Pete Dunne’s Essential Field Guide Companion

by Pete Dunne

Reviewed by Grant McCreary on December 15th, 2006.

cover of Pete Dunne's Essential Field Guide Companion

Publisher: Houghton Mifflin

Date: May, 2006

Illustrations: none

Binding: hardcover with dust jacket

Pages: 736

Size: 7 1/4″ x 9 1/4″ x 1 3/4″

MSRP: $29.95

This guide has absolutely no illustrations. No birds, no range maps. Zip. Nada. But if that’s the case, can it still be helpful for identification? You bet! As the title suggests, this is meant to be used in conjunction with a field guide. Dunne assumes that the field guide will have the necessary illustrations and range maps and thus this book need not dedicate any space to them. Instead, this book is filled with information and tips that you won’t find in any field guide. While plumage based field marks are included, the guide focuses more on GISS (General Impression of Size and Shape).

There is a great introduction which describes the philosophy behind the book and gives instructions on how the book is to be used. It also includes a fantastic brief overview and review of the current North American field guides. The bulk of the book is comprised of 691 species accounts, which includes all the regularly occurring species of the United States and Canada. Some vagrants and high arctic breeders that are unlikely to be encountered are not included.

The typical species account includes the following:

  • Nickname/tagline – a species nickname as created by Dunne
  • Status – abundance and residency (permanent resident, migrant, etc)
  • Distribution – breeding and wintering locale, migration
  • Habitat
  • Cohabitants – other birds and animals likely to be found in its preferred habitat
  • Movement/Migration – timing and sometimes routes
  • Vagrancy index – a numerical value indicating how likely it is to be found outside its usual range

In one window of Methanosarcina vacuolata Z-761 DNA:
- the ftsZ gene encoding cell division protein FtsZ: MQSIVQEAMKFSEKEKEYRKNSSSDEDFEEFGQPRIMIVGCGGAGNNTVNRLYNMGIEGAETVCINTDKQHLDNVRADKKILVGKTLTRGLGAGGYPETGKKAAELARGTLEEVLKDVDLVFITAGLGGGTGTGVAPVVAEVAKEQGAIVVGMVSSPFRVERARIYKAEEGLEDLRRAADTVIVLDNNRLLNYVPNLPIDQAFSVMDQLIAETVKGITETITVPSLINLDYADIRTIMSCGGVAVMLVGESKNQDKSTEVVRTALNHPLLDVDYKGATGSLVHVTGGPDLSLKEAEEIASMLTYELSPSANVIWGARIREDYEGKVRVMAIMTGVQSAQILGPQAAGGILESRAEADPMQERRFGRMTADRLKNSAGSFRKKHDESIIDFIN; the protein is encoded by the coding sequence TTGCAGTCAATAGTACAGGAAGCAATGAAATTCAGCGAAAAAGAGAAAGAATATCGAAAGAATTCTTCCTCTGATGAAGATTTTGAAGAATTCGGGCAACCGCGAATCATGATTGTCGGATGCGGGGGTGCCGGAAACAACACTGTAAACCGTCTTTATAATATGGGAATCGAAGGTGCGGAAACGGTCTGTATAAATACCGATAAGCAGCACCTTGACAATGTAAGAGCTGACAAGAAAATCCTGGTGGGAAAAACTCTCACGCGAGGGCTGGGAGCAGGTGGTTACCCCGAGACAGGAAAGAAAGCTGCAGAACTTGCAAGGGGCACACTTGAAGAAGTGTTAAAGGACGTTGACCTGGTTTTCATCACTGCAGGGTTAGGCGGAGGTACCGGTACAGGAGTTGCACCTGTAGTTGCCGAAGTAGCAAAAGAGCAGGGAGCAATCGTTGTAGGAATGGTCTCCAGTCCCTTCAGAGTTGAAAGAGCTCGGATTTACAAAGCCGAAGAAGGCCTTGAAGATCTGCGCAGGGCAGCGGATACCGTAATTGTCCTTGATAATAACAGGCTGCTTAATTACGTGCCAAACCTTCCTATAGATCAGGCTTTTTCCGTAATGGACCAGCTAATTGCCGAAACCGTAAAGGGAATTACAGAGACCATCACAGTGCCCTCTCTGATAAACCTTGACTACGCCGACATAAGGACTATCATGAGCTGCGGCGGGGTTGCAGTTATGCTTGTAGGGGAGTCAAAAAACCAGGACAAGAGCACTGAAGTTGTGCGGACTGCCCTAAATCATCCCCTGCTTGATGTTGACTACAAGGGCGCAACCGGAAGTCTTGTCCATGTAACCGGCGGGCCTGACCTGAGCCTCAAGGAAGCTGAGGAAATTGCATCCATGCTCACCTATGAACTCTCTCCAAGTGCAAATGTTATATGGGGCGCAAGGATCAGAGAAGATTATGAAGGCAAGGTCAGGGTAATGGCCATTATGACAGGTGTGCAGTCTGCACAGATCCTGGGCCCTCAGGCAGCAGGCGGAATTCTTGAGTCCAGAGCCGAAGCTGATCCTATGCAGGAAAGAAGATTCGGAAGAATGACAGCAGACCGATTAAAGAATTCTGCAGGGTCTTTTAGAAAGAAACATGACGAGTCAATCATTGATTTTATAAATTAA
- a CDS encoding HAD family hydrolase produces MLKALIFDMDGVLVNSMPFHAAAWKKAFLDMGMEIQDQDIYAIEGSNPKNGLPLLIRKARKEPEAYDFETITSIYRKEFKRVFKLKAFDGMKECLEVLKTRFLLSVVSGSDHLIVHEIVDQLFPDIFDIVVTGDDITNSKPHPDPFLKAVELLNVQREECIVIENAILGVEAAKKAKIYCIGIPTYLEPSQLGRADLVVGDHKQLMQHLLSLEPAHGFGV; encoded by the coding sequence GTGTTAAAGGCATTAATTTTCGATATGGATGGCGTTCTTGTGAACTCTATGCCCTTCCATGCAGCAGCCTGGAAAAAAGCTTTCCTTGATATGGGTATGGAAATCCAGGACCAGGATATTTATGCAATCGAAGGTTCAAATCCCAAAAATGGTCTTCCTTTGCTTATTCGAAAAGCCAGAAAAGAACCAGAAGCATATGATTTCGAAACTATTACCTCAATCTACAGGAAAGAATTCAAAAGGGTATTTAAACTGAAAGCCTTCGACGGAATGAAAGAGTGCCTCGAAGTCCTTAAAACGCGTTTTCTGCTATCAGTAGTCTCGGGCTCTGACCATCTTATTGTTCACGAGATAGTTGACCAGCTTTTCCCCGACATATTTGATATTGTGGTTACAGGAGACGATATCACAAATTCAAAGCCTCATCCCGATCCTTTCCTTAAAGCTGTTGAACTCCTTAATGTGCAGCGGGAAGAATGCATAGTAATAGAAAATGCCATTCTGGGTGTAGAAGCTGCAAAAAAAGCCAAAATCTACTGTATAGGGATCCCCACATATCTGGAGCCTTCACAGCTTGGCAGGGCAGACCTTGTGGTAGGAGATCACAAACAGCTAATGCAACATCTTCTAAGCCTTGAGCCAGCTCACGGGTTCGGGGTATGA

• Description – size, shape, plumage
  • Behavior – feeding, interactions with other birds, tameness, responsiveness to tapes/pishing/etc (where applicable)
  • Flight – flight characteristics and pertinent field marks
  • Vocalizations – songs, calls, flight calls
  • Pertinent Particulars – comments that don’t fit into one of the other categories, a summary, and/or comparison with other species

The accounts are very easy to read due to Dunne’s fantastic writing style. Any of them are worth reading even if you’re not looking for specific information about the species. Dunne is at once informative and humorous. Did you know that in addition to Wood Ducks and Pileated Woodpeckers, the cohabitants of the Ivory-billed Woodpecker also includes Lazarus?

This guide is now among the first references I turn to when faced with an identification issue or when preparing for encounters with new species. It undoubtedly belongs in the arsenal of every North American birder.

For more information visit Houghton Mifflin

Category: Advanced ID

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